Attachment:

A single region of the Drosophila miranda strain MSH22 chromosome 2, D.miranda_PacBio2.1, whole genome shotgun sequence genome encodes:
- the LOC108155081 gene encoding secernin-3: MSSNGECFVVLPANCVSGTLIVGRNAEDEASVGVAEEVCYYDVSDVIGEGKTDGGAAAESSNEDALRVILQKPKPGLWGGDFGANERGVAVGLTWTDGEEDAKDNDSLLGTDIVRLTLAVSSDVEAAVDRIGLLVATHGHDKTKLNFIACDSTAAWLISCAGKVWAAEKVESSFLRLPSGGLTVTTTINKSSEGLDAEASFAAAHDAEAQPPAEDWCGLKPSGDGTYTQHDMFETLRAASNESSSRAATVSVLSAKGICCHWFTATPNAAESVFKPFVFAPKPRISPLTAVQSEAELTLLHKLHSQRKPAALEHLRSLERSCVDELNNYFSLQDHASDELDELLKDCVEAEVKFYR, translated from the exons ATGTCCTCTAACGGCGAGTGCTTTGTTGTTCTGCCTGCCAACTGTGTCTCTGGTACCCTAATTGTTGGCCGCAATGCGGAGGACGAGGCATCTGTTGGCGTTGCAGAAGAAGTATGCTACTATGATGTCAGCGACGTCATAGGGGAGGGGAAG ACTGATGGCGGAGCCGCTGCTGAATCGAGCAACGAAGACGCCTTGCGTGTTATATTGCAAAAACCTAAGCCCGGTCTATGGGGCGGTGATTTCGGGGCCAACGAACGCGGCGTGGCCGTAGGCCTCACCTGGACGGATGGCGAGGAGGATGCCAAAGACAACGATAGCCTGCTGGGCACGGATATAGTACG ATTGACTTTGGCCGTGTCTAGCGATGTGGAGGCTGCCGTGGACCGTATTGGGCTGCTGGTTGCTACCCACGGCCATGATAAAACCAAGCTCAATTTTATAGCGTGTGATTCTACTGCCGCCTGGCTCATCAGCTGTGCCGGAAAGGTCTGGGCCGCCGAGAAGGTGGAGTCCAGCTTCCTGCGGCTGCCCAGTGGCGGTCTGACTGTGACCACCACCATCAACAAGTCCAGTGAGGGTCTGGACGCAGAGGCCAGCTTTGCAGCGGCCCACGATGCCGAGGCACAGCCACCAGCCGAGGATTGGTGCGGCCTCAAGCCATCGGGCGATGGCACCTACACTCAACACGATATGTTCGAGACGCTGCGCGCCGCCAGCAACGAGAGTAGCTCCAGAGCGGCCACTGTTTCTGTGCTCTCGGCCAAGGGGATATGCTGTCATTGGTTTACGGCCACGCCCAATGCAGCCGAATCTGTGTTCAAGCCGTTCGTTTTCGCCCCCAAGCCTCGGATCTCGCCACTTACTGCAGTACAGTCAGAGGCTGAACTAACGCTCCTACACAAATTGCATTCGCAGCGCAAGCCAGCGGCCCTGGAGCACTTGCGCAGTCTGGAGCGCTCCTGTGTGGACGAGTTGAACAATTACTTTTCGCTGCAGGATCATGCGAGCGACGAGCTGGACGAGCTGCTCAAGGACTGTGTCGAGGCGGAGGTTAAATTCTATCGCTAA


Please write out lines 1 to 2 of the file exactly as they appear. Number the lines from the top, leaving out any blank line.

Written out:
A single region of the Drosophila miranda strain MSH22 chromosome 2, D.miranda_PacBio2.1, whole genome shotgun sequence genome encodes:
- the LOC108155081 gene encoding secernin-3: MSSNGECFVVLPANCVSGTLIVGRNAEDEASVGVAEEVCYYDVSDVIGEGKTDGGAAAESSNEDALRVILQKPKPGLWGGDFGANERGVAVGLTWTDGEEDAKDNDSLLGTDIVRLTLAVSSDVEAAVDRIGLLVATHGHDKTKLNFIACDSTAAWLISCAGKVWAAEKVESSFLRLPSGGLTVTTTINKSSEGLDAEASFAAAHDAEAQPPAEDWCGLKPSGDGTYTQHDMFETLRAASNESSSRAATVSVLSAKGICCHWFTATPNAAESVFKPFVFAPKPRISPLTAVQSEAELTLLHKLHSQRKPAALEHLRSLERSCVDELNNYFSLQDHASDELDELLKDCVEAEVKFYR, translated from the exons ATGTCCTCTAACGGCGAGTGCTTTGTTGTTCTGCCTGCCAACTGTGTCTCTGGTACCCTAATTGTTGGCCGCAATGCGGAGGACGAGGCATCTGTTGGCGTTGCAGAAGAAGTATGCTACTATGATGTCAGCGACGTCATAGGGGAGGGGAAG ACTGATGGCGGAGCCGCTGCTGAATCGAGCAACGAAGACGCCTTGCGTGTTATATTGCAAAAACCTAAGCCCGGTCTATGGGGCGGTGATTTCGGGGCCAACGAACGCGGCGTGGCCGTAGGCCTCACCTGGACGGATGGCGAGGAGGATGCCAAAGACAACGATAGCCTGCTGGGCACGGATATAGTACG ATTGACTTTGGCCGTGTCTAGCGATGTGGAGGCTGCCGTGGACCGTATTGGGCTGCTGGTTGCTACCCACGGCCATGATAAAACCAAGCTCAATTTTATAGCGTGTGATTCTACTGCCGCCTGGCTCATCAGCTGTGCCGGAAAGGTCTGGGCCGCCGAGAAGGTGGAGTCCAGCTTCCTGCGGCTGCCCAGTGGCGGTCTGACTGTGACCACCACCATCAACAAGTCCAGTGAGGGTCTGGACGCAGAGGCCAGCTTTGCAGCGGCCCACGATGCCGAGGCACAGCCACCAGCCGAGGATTGGTGCGGCCTCAAGCCATCGGGCGATGGCACCTACACTCAACACGATATGTTCGAGACGCTGCGCGCCGCCAGCAACGAGAGTAGCTCCAGAGCGGCCACTGTTTCTGTGCTCTCGGCCAAGGGGATATGCTGTCATTGGTTTACGGCCACGCCCAATGCAGCCGAATCTGTGTTCAAGCCGTTCGTTTTCGCCCCCAAGCCTCGGATCTCGCCACTTACTGCAGTACAGTCAGAGGCTGAACTAACGCTCCTACACAAATTGCATTCGCAGCGCAAGCCAGCGGCCCTGGAGCACTTGCGCAGTCTGGAGCGCTCCTGTGTGGACGAGTTGAACAATTACTTTTCGCTGCAGGATCATGCGAGCGACGAGCTGGACGAGCTGCTCAAGGACTGTGTCGAGGCGGAGGTTAAATTCTATCGCTAA